Human growth hormone, or HGH, affects your immune system, food digestion and healing rate. Having a growth hormone deficiency places you at risk for muscle loss and skin damage, according to a review on the website Vitamin Research Products. Amino acid supplements containing arginine and ornithine can help you prevent the negative consequences of having low HGH. Such supplements can cause side effects. Talk to your doctor before trying to increase your HGH levels.
Arginine plays an important role in cell division, making it critical for wound healing. Increases in growth hormone likely mediate these effects, according to the results of animal research published in the June 2011 edition of "Neuroscience Bulletin." Studies in humans also show that arginine increases HGH levels. An April 2005 report in "Growth Hormone and IGF Research" tested the impact of different doses of arginine supplements. Healthy men received three doses of arginine and a placebo during four testing sessions. The smaller doses, 5 and 9 g, increased HGH levels without causing side effects. The largest dose, 13 g, did not affect HGH and caused stomach cramps.
Ornithine helps your body remove waste products such as ammonia. Giving this amino acid to healthy subjects before they sleep increases their growth hormone production, according to a 1985 report in "Hormone Research." More recent studies have shown that these effects appear even in the absence of sleep. An investigation published in the September 1996 issue of "The Journal of Nutrition" evaluated the effect of ornithine on healthy and traumatized rats. The animals consumed a diet containing 10 percent of the amino acid for 4 days. This treatment increased HGH in both healthy and injured animals. Ornithine intake did not cause toxicity.
Argininine and Ornithine
Supplement makers often package multiple amino acids together in a single product. A review published in the May 2001 issue of "Medical Hypotheses" suggested that such a combination should have a larger impact on your body. An April 2010 report in the "Journal of Strength and Conditioning Research" assessed the effect of combining arginine and ornithine. Subjects completed a three-week program of resistance exercise while receiving either the combination or a placebo. The arginine-ornithine supplement increased growth hormone more than placebo during an exercise challenge. Baseline levels of HGH did not change during the course of the study. The participants didn't experience side effects related to the use of arginine and ornithine.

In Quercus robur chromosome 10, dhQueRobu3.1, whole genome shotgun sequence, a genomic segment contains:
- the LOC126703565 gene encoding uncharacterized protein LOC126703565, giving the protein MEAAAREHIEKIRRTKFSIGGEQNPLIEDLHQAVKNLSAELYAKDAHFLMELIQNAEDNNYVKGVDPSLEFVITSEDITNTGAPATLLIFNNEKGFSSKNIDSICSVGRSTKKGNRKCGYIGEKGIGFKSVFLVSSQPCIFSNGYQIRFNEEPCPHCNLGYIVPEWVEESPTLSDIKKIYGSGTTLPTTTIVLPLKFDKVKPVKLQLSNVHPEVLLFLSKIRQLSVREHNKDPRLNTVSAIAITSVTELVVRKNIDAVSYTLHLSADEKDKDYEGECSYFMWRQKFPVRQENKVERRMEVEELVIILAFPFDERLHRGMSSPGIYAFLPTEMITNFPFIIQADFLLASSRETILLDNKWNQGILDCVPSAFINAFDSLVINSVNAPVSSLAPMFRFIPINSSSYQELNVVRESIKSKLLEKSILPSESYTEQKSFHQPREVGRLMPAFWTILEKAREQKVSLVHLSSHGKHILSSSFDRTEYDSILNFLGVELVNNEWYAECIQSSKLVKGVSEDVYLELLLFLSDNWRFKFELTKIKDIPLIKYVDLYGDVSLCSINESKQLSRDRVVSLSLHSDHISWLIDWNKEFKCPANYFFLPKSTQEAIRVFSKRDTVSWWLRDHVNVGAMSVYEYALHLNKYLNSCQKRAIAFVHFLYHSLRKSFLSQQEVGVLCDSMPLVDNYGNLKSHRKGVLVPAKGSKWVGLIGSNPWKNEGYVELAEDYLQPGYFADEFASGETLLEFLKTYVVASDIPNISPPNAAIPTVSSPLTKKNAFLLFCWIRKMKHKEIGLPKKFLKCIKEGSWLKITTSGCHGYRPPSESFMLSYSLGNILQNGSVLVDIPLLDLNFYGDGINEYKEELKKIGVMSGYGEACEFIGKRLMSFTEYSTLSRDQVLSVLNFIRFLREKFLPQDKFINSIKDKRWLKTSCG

Ornithine alpha-ketoglutarate, or OKG, remains available for sale, despite safety concerns. Your body converts this substance into arginine and ornithine, according to an August 2010 review in the "Journal of Nutrition, Health and Aging." Taking OKG prevents the age-related loss of muscle. Increases in growth hormone might underlie these anabolic effects. An August 1999 report in "Clinical Nutrition" tested this hypothesis in burn patients. The researchers gave subjects OKG immediately after they had sustained their injuries. Four days of amino acid treatment facilitated healing. These effects appeared mediated by increases in circulating levels of HGH and insulin. No side effects were reported in this study, but OKG can cause stomach cramps.
- Vitamin Research Products; Growth Hormone: Amino Acids as GH Secretagogues; Kimberly Pryor and Ward Dean
- "Neuroscience Bulletin"; Oral Arginine Improves Linear Growth of Long Bones and the Neuroendocrine Mechanism; Ming-Yu Jiang and De-Pei Cai; June 2011
- "Growth Hormone and IGF Research"; Growth Hormone Responses to Varying Doses of Oral Arginine; S. R. Collier, et al.; April 2005
- "Hormone Research"; Comparison of Growth Hormone Sleep Release and Responses to Pharmacological Tests; P.E. Garnier, et al.; 1985
- "The Journal of Nutrition"; Ornithine Alpha-Ketoglutarate (OKG) Supplementation Is More Effective Than Its Component Salts in Traumatized Rats; M. Jeevanandam, et al.; September 1996
- "Medical Hypotheses"; New Technique to Elevate Night Time Growth Hormone Release and a Potential Growth Hormone Feedback Control Loop; T. B. Parr; May 2001